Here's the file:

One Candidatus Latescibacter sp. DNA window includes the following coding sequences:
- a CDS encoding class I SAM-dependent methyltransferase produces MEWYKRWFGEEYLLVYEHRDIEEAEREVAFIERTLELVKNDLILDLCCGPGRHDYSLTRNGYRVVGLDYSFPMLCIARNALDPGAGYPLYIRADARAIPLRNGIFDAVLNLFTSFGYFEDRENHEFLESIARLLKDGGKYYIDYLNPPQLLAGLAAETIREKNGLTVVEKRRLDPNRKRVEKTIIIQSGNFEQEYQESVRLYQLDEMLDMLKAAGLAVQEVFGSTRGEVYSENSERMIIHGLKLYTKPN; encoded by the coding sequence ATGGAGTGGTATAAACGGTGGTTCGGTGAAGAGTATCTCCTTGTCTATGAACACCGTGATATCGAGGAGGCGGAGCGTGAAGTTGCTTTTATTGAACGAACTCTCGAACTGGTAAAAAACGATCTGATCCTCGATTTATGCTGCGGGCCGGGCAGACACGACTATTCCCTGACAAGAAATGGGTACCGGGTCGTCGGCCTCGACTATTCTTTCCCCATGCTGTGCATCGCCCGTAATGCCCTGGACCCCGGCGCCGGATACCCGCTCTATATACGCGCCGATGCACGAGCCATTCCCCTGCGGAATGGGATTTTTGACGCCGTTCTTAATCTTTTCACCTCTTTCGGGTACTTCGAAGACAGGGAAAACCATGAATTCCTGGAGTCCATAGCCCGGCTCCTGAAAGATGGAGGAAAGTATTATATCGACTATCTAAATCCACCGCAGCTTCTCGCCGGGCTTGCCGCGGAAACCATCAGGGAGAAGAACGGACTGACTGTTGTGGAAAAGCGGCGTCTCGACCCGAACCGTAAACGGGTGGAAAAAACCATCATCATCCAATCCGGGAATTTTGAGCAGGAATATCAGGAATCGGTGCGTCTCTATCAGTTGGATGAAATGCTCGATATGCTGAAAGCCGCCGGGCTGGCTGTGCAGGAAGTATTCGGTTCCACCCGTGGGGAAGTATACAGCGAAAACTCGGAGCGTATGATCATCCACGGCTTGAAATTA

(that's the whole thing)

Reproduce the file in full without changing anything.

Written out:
One Candidatus Latescibacter sp. DNA window includes the following coding sequences:
- a CDS encoding class I SAM-dependent methyltransferase produces MEWYKRWFGEEYLLVYEHRDIEEAEREVAFIERTLELVKNDLILDLCCGPGRHDYSLTRNGYRVVGLDYSFPMLCIARNALDPGAGYPLYIRADARAIPLRNGIFDAVLNLFTSFGYFEDRENHEFLESIARLLKDGGKYYIDYLNPPQLLAGLAAETIREKNGLTVVEKRRLDPNRKRVEKTIIIQSGNFEQEYQESVRLYQLDEMLDMLKAAGLAVQEVFGSTRGEVYSENSERMIIHGLKLYTKPN; encoded by the coding sequence ATGGAGTGGTATAAACGGTGGTTCGGTGAAGAGTATCTCCTTGTCTATGAACACCGTGATATCGAGGAGGCGGAGCGTGAAGTTGCTTTTATTGAACGAACTCTCGAACTGGTAAAAAACGATCTGATCCTCGATTTATGCTGCGGGCCGGGCAGACACGACTATTCCCTGACAAGAAATGGGTACCGGGTCGTCGGCCTCGACTATTCTTTCCCCATGCTGTGCATCGCCCGTAATGCCCTGGACCCCGGCGCCGGATACCCGCTCTATATACGCGCCGATGCACGAGCCATTCCCCTGCGGAATGGGATTTTTGACGCCGTTCTTAATCTTTTCACCTCTTTCGGGTACTTCGAAGACAGGGAAAACCATGAATTCCTGGAGTCCATAGCCCGGCTCCTGAAAGATGGAGGAAAGTATTATATCGACTATCTAAATCCACCGCAGCTTCTCGCCGGGCTTGCCGCGGAAACCATCAGGGAGAAGAACGGACTGACTGTTGTGGAAAAGCGGCGTCTCGACCCGAACCGTAAACGGGTGGAAAAAACCATCATCATCCAATCCGGGAATTTTGAGCAGGAATATCAGGAATCGGTGCGTCTCTATCAGTTGGATGAAATGCTCGATATGCTGAAAGCCGCCGGGCTGGCTGTGCAGGAAGTATTCGGTTCCACCCGTGGGGAAGTATACAGCGAAAACTCGGAGCGTATGATCATCCACGGCTTGAAATTA